Transforming clinical education and preparing health professionals
to work in and lead patient-centered interprofessional teams
The Semi-Annual Evaluation Report template will be sent to site in the next couple of days. The completed document should be loaded into the Portal by the site designee not later than March 1st. Be sure to review and link to the calendar in the CoEPCE Portal to review the pending due dates.
Interview by Julia Kurpakus, CoEPCE Coordinating Center Photos complements of Pete Spanos, Cleveland CoEPCE
The Interprofessional champions responsible for Transforming Outpatient Care (TOPC) curriculum of the Cleveland VAMC Center of Excellence in Primary Care Education (CoEPCE) are staying true to the designation of “excellence” through transforming the quality of care that is that is provided to all of their learners’ Veteran patients.
After an interview with several of the learners in VA Cleveland’s Center of Excellence, it was clear that there is good reason to be excited about the overall progress being made. Internal medicine resident, Jeffrey Beamish, MD, PhD, is noticing a stabilization of A1c levels in his patients, meaning that the average blood glucose levels of his patients with diabetes is being better controlled. Dr. Beamish attributes this to his panel management time and enhanced continuity with patients. "What I have been noticing is a lot of my patients are making improvements, and it is really reassuring. I have flexibility to spend more time with them, and for example, help them bring their blood sugars from bad to okay and from okay to good." Panel management strategies provide tools for Dr. Beamish to take care of patients even when they are not present in the clinic.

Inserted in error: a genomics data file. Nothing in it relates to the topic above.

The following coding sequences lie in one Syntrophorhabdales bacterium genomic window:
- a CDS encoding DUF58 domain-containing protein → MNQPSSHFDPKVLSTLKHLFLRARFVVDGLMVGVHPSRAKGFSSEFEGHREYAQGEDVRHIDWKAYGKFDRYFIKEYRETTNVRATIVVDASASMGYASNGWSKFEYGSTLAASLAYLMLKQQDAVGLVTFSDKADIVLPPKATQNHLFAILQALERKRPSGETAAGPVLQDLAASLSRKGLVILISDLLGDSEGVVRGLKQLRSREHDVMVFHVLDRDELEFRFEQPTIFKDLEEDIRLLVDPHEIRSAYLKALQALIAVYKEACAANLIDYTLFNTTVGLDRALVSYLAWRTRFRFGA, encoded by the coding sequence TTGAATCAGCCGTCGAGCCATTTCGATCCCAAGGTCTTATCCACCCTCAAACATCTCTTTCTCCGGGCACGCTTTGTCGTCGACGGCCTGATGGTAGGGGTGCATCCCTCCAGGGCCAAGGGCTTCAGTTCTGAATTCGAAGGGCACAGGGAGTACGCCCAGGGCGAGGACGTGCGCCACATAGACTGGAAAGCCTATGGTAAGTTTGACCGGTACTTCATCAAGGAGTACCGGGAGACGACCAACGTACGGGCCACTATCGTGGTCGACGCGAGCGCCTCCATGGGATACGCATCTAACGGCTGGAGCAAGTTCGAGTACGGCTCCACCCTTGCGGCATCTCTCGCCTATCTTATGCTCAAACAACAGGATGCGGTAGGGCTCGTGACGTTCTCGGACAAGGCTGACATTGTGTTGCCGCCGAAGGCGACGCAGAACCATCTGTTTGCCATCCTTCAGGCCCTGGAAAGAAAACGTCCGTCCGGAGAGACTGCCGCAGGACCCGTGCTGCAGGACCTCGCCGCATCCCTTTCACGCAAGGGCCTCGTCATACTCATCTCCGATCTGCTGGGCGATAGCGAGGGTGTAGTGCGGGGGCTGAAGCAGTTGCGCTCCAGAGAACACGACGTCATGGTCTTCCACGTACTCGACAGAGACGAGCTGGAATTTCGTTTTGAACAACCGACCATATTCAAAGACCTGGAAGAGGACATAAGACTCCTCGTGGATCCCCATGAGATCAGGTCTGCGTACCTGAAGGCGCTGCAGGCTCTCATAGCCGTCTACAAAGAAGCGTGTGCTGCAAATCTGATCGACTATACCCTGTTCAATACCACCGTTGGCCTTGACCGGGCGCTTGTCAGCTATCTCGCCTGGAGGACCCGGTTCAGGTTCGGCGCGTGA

A panel management approach employs disease management strategies for a defined population of patients, in contrast to strategies that only address the needs of patients who present for care. Successful panel management strategies require specified time for team member review of clinical data/health indicators, patient’s records, and proactive engagement with patients at times outside of the regularly scheduled clinic visit (often using telephone, telehealth or telemedicine). In the Cleveland CoE, learners are mentored by skilled interprofessional providers and other experienced professionals and are taught how to identify patient panels and provide preventive care or early treatment for those groups of patients who might be at risk of disease exacerbation.
The resulting patient/learner/provider partnerships appear to benefit everyone. Dr. Beamish, along with his team’s resident partner Heather Foreman, MD, is responsible for overseeing a panel of around 217 patients. According to Cleveland’s CoE program, former Nurse Practitioner co-director, Sharon Watts, DNP, RN-BC, CDE, the goal behind the idea of panel management is to build continuity for patients and providers while using VA’s PACT (Patient Aligned Care Team) model. She said, “It is a unique feature to have these learners be given a set block of time completely dedicated to caring for the patients, and it has had some great outcomes."